9
$\begingroup$

I have tried a couple substitutions which didn't pan out, and I tried differentiating under the integral sign on $$ I(\theta) = \int_0^1 \int_0^1 xy\sqrt{x^2 + y^2 -2xy\cos(\theta)} dx \text{ }dy $$ to get $$ \frac{dI}{d\theta} = -\sin(\theta) \int_0^1 \int_0^1 \frac{x^2y^2}{\sqrt{x^2 + y^2 -2xy\cos(\theta)}} dx \text{ }dy $$ but nothing has worked so far. Can any of you help me?

$\endgroup$
  • $\begingroup$ The computation's still going to be narly no matter what you do,but I have a suggestion and I'm working through it. $\endgroup$ – Mathemagician1234 Mar 6 '15 at 3:09
  • $\begingroup$ This is a question with an astonishing answer, $\frac{64}{45}$. $\endgroup$ – Jack D'Aurizio Mar 6 '15 at 3:41
  • 1
    $\begingroup$ @JackD'Aurizio: I did not see your comment before, but I am glad it agrees with my answer. $\endgroup$ – robjohn Mar 9 '15 at 1:50
12
$\begingroup$

By symmetry, we have: $$J=\int_{0}^{2\pi}I(\theta)\,d\theta = 2\int_{0}^{2\pi}\iint_{D}xy\sqrt{x-ye^{i\theta}}\sqrt{x-ye^{-i\theta}}\,dx\,dy\,d\theta $$ where $D$ is the region: $$ D = \{(x,y)\in[0,1]^2 : y\leq x\},$$ so: $$\begin{eqnarray*} J &=& 2\int_{0}^{2\pi}\int_{0}^{1}\int_{0}^{x}xy\sqrt{x-ye^{i\theta}}\sqrt{x-ye^{-i\theta}}\,dy\,dx\,d\theta\\&=&2\int_{0}^{2\pi}\int_{0}^{1}x^4\int_{0}^{1}t\sqrt{1-te^{i\theta}}\sqrt{1-te^{-i\theta}}\,dt\,dx\,d\theta\\&=&\frac{2}{5}\int_{0}^{1}t\int_{0}^{2\pi}\sqrt{1-te^{i\theta}}\sqrt{1-te^{-i\theta}}\,d\theta\,dt.\end{eqnarray*}$$ Since for any $|z|<1$ we have: $$\sqrt{1-z}=\sum_{n\geq 0}\binom{\frac{1}{2}}{n}(-1)^n z^n $$ it happens that: $$ \int_{0}^{2\pi}\sqrt{1-te^{i\theta}}\sqrt{1-te^{-i\theta}}\,d\theta =2\pi\sum_{n\geq 0}\binom{\frac{1}{2}}{n}^2 t^{2n} $$ so: $$ J = \frac{4\pi}{5}\int_{0}^{1}\sum_{n\geq 0}\binom{\frac{1}{2}}{n}^2 t^{2n+1}\,dt = \frac{4\pi}{5}\sum_{n\geq 0}\binom{\frac{1}{2}}{n}^2\frac{1}{2n+2}=\frac{4\pi}{5}\cdot\frac{16}{9\pi}=\color{red}{\frac{64}{45}}.$$ To prove the last identity, notice that: $$\sum_{n\geq 0}\binom{\frac{1}{2}}{n}^2\frac{1}{2n+2}=\sum_{n\geq 0}\frac{\frac{1}{16^n}\binom{2n}{n}^2}{(2n-1)^2(2n+2)}$$ can be computed from: $$ \sum_{n\geq 0}\frac{\frac{1}{4^n}\binom{2n}{n}}{(2n-1)^2}x^{2n}=\sqrt{1-x^2}+x\arcsin x,$$ $$ \sum_{n\geq 0}\frac{\frac{1}{4^n}\binom{2n}{n}}{(2n+2)}x^{2n}=\frac{1-\sqrt{1-x^2}}{x^2}$$ through a contour integral, as already guessed by the OP.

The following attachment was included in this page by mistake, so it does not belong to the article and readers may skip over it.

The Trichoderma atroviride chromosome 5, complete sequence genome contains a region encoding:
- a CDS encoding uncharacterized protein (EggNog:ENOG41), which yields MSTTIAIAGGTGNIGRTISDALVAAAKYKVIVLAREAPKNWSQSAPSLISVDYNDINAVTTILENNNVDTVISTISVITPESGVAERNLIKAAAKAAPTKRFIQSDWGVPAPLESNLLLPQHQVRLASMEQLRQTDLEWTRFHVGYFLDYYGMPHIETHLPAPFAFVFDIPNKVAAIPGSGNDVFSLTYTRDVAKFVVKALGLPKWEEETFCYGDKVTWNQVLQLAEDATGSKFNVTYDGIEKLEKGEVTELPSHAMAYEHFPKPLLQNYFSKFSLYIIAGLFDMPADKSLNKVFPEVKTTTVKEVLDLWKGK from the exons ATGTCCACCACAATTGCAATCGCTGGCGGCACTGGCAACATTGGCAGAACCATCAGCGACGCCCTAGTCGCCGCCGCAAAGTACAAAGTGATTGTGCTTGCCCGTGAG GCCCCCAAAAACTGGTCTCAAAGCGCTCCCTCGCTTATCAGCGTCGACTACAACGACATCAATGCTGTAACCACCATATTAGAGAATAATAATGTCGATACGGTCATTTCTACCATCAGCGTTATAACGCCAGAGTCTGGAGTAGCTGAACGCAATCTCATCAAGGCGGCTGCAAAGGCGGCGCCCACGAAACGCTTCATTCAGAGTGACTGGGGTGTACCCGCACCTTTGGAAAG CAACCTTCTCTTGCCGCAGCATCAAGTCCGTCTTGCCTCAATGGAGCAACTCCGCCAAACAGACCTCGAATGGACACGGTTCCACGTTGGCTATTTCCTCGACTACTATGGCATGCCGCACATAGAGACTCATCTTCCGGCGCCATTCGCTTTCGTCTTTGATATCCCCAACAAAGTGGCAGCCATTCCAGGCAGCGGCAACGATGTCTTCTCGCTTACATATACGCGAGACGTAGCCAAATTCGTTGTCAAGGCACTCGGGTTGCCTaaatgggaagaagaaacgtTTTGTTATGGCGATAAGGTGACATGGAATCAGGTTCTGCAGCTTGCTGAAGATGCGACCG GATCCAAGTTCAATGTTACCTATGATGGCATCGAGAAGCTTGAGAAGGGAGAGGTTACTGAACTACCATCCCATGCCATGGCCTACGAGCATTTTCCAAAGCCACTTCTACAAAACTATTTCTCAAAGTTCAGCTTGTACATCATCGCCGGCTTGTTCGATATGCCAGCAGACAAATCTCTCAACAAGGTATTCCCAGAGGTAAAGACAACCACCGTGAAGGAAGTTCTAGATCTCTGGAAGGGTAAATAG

This can be tackled also in an alternative and very elegant way.

If we consider the extremely special function:

$$ B(\lambda)=\sum_{n\geq 0}\left(\frac{\binom{2n}{n}}{(2n-1)4^n}\right)^2\lambda^{2n}=\frac{1}{2\pi}\int_{0}^{2\pi}\sqrt{1+\lambda^2-2\lambda\cos\theta}\,d\theta=\phantom{}_2 F_1\left(-\frac{1}{2},-\frac{1}{2};1;\lambda^2\right)$$ it is easy to check from the power series representation that $B$ satisfies the ODE: $$ \lambda B = (\lambda^2+1) B' + (\lambda-\lambda^3) B'' $$ but from that differential equation it is also easy to check, by integration by parts, that: $$ \int_{0}^{1} \lambda\, B(\lambda)\,d\lambda = \frac{16}{9\pi} $$ since $B(1)=\frac{4}{\pi}=2\cdot B'(1)$. The previous integral is everything we need to solve our problem.

$\endgroup$
  • 1
    $\begingroup$ Ok,that's bizarre. I was trying to convert the expression to spherical coordinates,but that probably would have resulted in a much more complicated integrand. $\endgroup$ – Mathemagician1234 Mar 6 '15 at 3:30
  • $\begingroup$ @Mathemagician1234: I was working on the integral of the elliptic function given by integrating wrt $\theta$ first, then I noticed that by writing the square root as a series everything simplifies nicely by orthogonality. I agree, bizarre. $\endgroup$ – Jack D'Aurizio Mar 6 '15 at 3:32
  • 1
    $\begingroup$ Thanks very much for this, but could you give me a hint for summing that last infinite series to get $\frac{16}{9\pi}$? from the looks of it, my only idea is to use a contour integral? Also @Mathemagician1234, I'm in my third year of university, so I understand the method, but I've dropped all the analysis courses and calculus courses, so I'm not really too keen on integration any more. This isn't homework though, don't worry! $\endgroup$ – CameronJWhitehead Mar 6 '15 at 12:20
  • 1
    $\begingroup$ @Mathemagician1234 Yep, you're right, I'm from the UK, at a university where we did some complex analysis in second year :) $\endgroup$ – CameronJWhitehead Mar 6 '15 at 21:11
  • 1
    $\begingroup$ Your alternative way is beautiful. $\endgroup$ – CameronJWhitehead Mar 7 '15 at 23:10

Your Answer

By clicking “Post Your Answer”, you agree to our terms of service, privacy policy and cookie policy

Not the answer you're looking for? Browse other questions tagged or ask your own question.